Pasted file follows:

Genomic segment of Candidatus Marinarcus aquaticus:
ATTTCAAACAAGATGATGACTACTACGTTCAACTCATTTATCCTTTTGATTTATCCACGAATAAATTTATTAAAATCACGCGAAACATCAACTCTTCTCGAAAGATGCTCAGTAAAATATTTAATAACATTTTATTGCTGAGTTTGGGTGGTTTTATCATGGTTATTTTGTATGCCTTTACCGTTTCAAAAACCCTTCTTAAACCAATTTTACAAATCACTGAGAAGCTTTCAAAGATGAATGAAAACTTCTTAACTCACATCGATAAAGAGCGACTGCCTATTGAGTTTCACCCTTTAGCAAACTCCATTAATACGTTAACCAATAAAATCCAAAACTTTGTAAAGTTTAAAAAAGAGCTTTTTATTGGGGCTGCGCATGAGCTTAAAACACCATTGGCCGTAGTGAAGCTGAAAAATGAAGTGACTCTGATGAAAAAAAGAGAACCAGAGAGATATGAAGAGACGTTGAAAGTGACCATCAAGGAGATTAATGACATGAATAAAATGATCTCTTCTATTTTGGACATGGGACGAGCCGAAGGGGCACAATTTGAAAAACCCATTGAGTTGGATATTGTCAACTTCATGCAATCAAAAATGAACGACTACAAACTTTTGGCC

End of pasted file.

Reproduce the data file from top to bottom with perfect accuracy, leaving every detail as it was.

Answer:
Genomic segment of Candidatus Marinarcus aquaticus:
ATTTCAAACAAGATGATGACTACTACGTTCAACTCATTTATCCTTTTGATTTATCCACGAATAAATTTATTAAAATCACGCGAAACATCAACTCTTCTCGAAAGATGCTCAGTAAAATATTTAATAACATTTTATTGCTGAGTTTGGGTGGTTTTATCATGGTTATTTTGTATGCCTTTACCGTTTCAAAAACCCTTCTTAAACCAATTTTACAAATCACTGAGAAGCTTTCAAAGATGAATGAAAACTTCTTAACTCACATCGATAAAGAGCGACTGCCTATTGAGTTTCACCCTTTAGCAAACTCCATTAATACGTTAACCAATAAAATCCAAAACTTTGTAAAGTTTAAAAAAGAGCTTTTTATTGGGGCTGCGCATGAGCTTAAAACACCATTGGCCGTAGTGAAGCTGAAAAATGAAGTGACTCTGATGAAAAAAAGAGAACCAGAGAGATATGAAGAGACGTTGAAAGTGACCATCAAGGAGATTAATGACATGAATAAAATGATCTCTTCTATTTTGGACATGGGACGAGCCGAAGGGGCACAATTTGAAAAACCCATTGAGTTGGATATTGTCAACTTCATGCAATCAAAAATGAACGACTACAAACTTTTGGCC